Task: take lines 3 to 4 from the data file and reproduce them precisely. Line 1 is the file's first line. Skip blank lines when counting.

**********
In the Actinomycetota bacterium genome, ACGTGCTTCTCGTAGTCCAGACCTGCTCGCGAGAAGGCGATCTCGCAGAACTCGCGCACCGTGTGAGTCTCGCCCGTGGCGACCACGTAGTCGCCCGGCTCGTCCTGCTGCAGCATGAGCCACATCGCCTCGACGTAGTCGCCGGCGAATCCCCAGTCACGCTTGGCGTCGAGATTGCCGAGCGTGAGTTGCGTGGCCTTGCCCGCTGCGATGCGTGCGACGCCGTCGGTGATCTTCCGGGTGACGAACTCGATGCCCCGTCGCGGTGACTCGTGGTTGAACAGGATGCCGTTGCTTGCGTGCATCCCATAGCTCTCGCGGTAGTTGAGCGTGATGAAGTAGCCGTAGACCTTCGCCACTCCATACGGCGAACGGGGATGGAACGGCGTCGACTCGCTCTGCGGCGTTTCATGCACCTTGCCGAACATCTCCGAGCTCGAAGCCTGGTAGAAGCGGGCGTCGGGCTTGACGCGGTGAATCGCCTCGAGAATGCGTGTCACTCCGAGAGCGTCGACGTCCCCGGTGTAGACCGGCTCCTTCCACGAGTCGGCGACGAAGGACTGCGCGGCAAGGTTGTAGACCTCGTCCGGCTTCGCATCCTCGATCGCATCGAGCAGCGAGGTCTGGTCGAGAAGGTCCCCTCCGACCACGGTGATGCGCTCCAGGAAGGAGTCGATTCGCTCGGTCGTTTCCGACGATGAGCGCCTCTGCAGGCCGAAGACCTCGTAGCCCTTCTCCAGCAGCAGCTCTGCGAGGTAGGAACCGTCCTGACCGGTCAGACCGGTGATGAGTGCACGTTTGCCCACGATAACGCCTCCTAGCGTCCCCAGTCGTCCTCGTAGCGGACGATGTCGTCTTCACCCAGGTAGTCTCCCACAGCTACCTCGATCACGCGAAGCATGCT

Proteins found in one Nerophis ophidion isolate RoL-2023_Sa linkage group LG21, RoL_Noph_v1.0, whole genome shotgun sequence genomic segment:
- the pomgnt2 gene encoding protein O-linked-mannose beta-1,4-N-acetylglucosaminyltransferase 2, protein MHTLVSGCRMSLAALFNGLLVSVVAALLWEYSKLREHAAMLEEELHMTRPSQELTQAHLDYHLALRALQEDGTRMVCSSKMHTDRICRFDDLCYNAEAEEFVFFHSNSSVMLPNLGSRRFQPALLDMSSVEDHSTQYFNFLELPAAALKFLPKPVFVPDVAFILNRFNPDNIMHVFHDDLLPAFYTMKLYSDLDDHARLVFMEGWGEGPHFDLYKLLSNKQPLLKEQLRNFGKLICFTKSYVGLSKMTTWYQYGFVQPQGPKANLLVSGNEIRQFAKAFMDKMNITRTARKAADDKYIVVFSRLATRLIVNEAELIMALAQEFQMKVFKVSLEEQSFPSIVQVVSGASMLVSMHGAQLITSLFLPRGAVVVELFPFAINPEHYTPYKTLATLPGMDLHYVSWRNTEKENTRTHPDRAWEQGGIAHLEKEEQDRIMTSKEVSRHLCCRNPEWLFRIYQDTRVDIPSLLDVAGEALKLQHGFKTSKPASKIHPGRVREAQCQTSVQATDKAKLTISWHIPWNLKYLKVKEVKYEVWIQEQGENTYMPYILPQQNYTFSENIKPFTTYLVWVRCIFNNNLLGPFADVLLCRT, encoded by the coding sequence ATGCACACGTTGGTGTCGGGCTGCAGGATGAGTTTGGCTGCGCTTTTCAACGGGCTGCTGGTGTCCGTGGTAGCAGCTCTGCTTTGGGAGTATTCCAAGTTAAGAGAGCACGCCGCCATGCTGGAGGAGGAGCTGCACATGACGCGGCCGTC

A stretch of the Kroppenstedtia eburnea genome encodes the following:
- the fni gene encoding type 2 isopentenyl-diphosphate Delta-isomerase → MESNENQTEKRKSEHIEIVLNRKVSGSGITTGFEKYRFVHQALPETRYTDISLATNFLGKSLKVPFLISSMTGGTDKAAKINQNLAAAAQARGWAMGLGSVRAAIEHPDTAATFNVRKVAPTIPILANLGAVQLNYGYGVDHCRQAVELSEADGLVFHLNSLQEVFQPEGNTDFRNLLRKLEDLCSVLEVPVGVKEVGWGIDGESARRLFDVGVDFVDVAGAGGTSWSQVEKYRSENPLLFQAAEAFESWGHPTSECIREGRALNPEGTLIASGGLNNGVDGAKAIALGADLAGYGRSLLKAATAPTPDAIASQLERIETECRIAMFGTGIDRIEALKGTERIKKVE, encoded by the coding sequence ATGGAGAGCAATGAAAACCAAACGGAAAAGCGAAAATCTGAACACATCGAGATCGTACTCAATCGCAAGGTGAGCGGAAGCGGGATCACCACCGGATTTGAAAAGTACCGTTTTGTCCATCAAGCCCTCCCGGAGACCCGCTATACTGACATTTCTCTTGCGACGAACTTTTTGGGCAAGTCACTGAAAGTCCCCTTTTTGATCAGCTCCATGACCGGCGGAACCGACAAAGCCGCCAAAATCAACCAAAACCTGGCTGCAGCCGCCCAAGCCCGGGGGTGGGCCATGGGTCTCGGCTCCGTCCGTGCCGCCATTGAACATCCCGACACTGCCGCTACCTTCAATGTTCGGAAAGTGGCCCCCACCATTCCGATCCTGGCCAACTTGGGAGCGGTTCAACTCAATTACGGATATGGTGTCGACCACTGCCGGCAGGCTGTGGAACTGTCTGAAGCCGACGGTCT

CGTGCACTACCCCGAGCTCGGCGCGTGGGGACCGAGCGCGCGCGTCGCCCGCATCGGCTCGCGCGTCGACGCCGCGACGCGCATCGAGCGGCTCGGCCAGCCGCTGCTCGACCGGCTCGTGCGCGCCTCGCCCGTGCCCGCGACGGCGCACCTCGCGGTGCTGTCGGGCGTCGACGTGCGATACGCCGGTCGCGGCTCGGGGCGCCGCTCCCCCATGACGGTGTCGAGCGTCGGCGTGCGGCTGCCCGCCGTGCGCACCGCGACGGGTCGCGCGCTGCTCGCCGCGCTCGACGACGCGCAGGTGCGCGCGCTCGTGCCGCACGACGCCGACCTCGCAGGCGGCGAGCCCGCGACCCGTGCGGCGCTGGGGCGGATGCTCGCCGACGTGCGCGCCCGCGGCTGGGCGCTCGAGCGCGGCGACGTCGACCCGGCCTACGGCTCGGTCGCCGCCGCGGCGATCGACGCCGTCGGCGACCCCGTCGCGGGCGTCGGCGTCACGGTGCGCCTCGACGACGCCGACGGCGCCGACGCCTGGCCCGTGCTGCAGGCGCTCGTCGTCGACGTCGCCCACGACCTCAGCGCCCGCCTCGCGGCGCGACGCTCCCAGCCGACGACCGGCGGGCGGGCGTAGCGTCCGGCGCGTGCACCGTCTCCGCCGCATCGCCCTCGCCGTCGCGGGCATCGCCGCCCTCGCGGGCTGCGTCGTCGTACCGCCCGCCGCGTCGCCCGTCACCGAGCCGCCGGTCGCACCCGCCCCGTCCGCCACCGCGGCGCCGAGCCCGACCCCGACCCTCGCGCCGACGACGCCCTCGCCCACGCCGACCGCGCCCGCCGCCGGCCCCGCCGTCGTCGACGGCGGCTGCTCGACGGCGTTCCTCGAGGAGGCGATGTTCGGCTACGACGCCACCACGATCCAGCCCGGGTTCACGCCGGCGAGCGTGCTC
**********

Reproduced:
- the pomgnt2 gene encoding protein O-linked-mannose beta-1,4-N-acetylglucosaminyltransferase 2, protein MHTLVSGCRMSLAALFNGLLVSVVAALLWEYSKLREHAAMLEEELHMTRPSQELTQAHLDYHLALRALQEDGTRMVCSSKMHTDRICRFDDLCYNAEAEEFVFFHSNSSVMLPNLGSRRFQPALLDMSSVEDHSTQYFNFLELPAAALKFLPKPVFVPDVAFILNRFNPDNIMHVFHDDLLPAFYTMKLYSDLDDHARLVFMEGWGEGPHFDLYKLLSNKQPLLKEQLRNFGKLICFTKSYVGLSKMTTWYQYGFVQPQGPKANLLVSGNEIRQFAKAFMDKMNITRTARKAADDKYIVVFSRLATRLIVNEAELIMALAQEFQMKVFKVSLEEQSFPSIVQVVSGASMLVSMHGAQLITSLFLPRGAVVVELFPFAINPEHYTPYKTLATLPGMDLHYVSWRNTEKENTRTHPDRAWEQGGIAHLEKEEQDRIMTSKEVSRHLCCRNPEWLFRIYQDTRVDIPSLLDVAGEALKLQHGFKTSKPASKIHPGRVREAQCQTSVQATDKAKLTISWHIPWNLKYLKVKEVKYEVWIQEQGENTYMPYILPQQNYTFSENIKPFTTYLVWVRCIFNNNLLGPFADVLLCRT, encoded by the coding sequence ATGCACACGTTGGTGTCGGGCTGCAGGATGAGTTTGGCTGCGCTTTTCAACGGGCTGCTGGTGTCCGTGGTAGCAGCTCTGCTTTGGGAGTATTCCAAGTTAAGAGAGCACGCCGCCATGCTGGAGGAGGAGCTGCACATGACGCGGCCGTC

A stretch of the Kroppenstedtia eburnea genome encodes the following: